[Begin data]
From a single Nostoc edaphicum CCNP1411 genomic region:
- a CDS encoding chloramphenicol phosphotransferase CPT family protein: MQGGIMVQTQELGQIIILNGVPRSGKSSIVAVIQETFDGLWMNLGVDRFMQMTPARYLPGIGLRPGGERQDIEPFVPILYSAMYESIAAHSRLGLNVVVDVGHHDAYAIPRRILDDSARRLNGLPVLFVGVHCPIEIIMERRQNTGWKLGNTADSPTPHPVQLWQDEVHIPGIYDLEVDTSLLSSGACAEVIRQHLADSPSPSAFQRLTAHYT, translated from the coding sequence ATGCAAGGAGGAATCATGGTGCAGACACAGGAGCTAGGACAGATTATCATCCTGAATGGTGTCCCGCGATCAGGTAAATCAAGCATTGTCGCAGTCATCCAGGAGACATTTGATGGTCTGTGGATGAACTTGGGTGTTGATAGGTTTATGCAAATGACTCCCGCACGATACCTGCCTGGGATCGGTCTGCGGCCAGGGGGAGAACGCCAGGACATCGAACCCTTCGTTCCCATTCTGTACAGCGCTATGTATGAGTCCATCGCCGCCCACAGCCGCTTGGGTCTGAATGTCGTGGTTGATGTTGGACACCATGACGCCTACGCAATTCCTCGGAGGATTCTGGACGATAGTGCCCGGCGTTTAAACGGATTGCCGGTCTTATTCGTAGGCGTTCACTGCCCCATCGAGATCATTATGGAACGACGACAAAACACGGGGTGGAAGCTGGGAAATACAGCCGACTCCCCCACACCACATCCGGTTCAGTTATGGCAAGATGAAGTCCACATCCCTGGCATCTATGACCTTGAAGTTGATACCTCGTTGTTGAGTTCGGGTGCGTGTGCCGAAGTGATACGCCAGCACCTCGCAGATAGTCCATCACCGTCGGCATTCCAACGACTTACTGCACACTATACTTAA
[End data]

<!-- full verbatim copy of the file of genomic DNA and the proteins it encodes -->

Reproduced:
From a single Nostoc edaphicum CCNP1411 genomic region:
- a CDS encoding chloramphenicol phosphotransferase CPT family protein: MQGGIMVQTQELGQIIILNGVPRSGKSSIVAVIQETFDGLWMNLGVDRFMQMTPARYLPGIGLRPGGERQDIEPFVPILYSAMYESIAAHSRLGLNVVVDVGHHDAYAIPRRILDDSARRLNGLPVLFVGVHCPIEIIMERRQNTGWKLGNTADSPTPHPVQLWQDEVHIPGIYDLEVDTSLLSSGACAEVIRQHLADSPSPSAFQRLTAHYT, translated from the coding sequence ATGCAAGGAGGAATCATGGTGCAGACACAGGAGCTAGGACAGATTATCATCCTGAATGGTGTCCCGCGATCAGGTAAATCAAGCATTGTCGCAGTCATCCAGGAGACATTTGATGGTCTGTGGATGAACTTGGGTGTTGATAGGTTTATGCAAATGACTCCCGCACGATACCTGCCTGGGATCGGTCTGCGGCCAGGGGGAGAACGCCAGGACATCGAACCCTTCGTTCCCATTCTGTACAGCGCTATGTATGAGTCCATCGCCGCCCACAGCCGCTTGGGTCTGAATGTCGTGGTTGATGTTGGACACCATGACGCCTACGCAATTCCTCGGAGGATTCTGGACGATAGTGCCCGGCGTTTAAACGGATTGCCGGTCTTATTCGTAGGCGTTCACTGCCCCATCGAGATCATTATGGAACGACGACAAAACACGGGGTGGAAGCTGGGAAATACAGCCGACTCCCCCACACCACATCCGGTTCAGTTATGGCAAGATGAAGTCCACATCCCTGGCATCTATGACCTTGAAGTTGATACCTCGTTGTTGAGTTCGGGTGCGTGTGCCGAAGTGATACGCCAGCACCTCGCAGATAGTCCATCACCGTCGGCATTCCAACGACTTACTGCACACTATACTTAA